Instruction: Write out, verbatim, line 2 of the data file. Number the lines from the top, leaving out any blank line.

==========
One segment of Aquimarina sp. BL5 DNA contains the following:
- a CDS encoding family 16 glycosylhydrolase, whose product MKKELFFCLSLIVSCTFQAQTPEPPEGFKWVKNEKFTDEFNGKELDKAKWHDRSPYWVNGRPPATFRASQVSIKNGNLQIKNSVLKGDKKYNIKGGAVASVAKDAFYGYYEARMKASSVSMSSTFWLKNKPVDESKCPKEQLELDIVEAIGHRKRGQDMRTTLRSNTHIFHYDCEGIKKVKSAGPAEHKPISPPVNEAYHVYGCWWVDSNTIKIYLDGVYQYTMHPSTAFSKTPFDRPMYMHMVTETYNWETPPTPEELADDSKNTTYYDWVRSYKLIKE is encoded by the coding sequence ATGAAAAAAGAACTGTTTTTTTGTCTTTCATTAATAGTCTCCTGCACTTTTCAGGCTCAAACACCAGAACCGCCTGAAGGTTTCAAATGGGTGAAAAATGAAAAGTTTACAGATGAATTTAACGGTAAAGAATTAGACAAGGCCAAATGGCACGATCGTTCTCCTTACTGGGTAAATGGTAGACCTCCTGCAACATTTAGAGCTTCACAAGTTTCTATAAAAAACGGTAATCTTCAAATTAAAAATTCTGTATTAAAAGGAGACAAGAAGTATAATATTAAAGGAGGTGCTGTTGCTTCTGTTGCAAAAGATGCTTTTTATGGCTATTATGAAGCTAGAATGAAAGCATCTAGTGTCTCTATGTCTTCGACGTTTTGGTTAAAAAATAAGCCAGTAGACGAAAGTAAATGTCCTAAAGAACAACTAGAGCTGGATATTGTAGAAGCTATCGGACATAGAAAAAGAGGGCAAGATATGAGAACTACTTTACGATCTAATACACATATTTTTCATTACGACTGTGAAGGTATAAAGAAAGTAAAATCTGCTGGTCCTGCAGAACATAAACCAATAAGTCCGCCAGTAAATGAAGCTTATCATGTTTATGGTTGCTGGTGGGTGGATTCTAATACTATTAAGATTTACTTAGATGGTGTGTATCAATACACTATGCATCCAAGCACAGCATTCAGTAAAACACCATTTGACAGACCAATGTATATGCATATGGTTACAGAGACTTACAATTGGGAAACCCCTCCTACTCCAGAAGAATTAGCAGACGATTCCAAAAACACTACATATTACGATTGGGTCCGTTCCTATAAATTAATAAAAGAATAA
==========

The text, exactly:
- a CDS encoding family 16 glycosylhydrolase, whose product MKKELFFCLSLIVSCTFQAQTPEPPEGFKWVKNEKFTDEFNGKELDKAKWHDRSPYWVNGRPPATFRASQVSIKNGNLQIKNSVLKGDKKYNIKGGAVASVAKDAFYGYYEARMKASSVSMSSTFWLKNKPVDESKCPKEQLELDIVEAIGHRKRGQDMRTTLRSNTHIFHYDCEGIKKVKSAGPAEHKPISPPVNEAYHVYGCWWVDSNTIKIYLDGVYQYTMHPSTAFSKTPFDRPMYMHMVTETYNWETPPTPEELADDSKNTTYYDWVRSYKLIKE is encoded by the coding sequence ATGAAAAAAGAACTGTTTTTTTGTCTTTCATTAATAGTCTCCTGCACTTTTCAGGCTCAAACACCAGAACCGCCTGAAGGTTTCAAATGGGTGAAAAATGAAAAGTTTACAGATGAATTTAACGGTAAAGAATTAGACAAGGCCAAATGGCACGATCGTTCTCCTTACTGGGTAAATGGTAGACCTCCTGCAACATTTAGAGCTTCACAAGTTTCTATAAAAAACGGTAATCTTCAAATTAAAAATTCTGTATTAAAAGGAGACAAGAAGTATAATATTAAAGGAGGTGCTGTTGCTTCTGTTGCAAAAGATGCTTTTTATGGCTATTATGAAGCTAGAATGAAAGCATCTAGTGTCTCTATGTCTTCGACGTTTTGGTTAAAAAATAAGCCAGTAGACGAAAGTAAATGTCCTAAAGAACAACTAGAGCTGGATATTGTAGAAGCTATCGGACATAGAAAAAGAGGGCAAGATATGAGAACTACTTTACGATCTAATACACATATTTTTCATTACGACTGTGAAGGTATAAAGAAAGTAAAATCTGCTGGTCCTGCAGAACATAAACCAATAAGTCCGCCAGTAAATGAAGCTTATCATGTTTATGGTTGCTGGTGGGTGGATTCTAATACTATTAAGATTTACTTAGATGGTGTGTATCAATACACTATGCATCCAAGCACAGCATTCAGTAAAACACCATTTGACAGACCAATGTATATGCATATGGTTACAGAGACTTACAATTGGGAAACCCCTCCTACTCCAGAAGAATTAGCAGACGATTCCAAAAACACTACATATTACGATTGGGTCCGTTCCTATAAATTAATAAAAGAATAA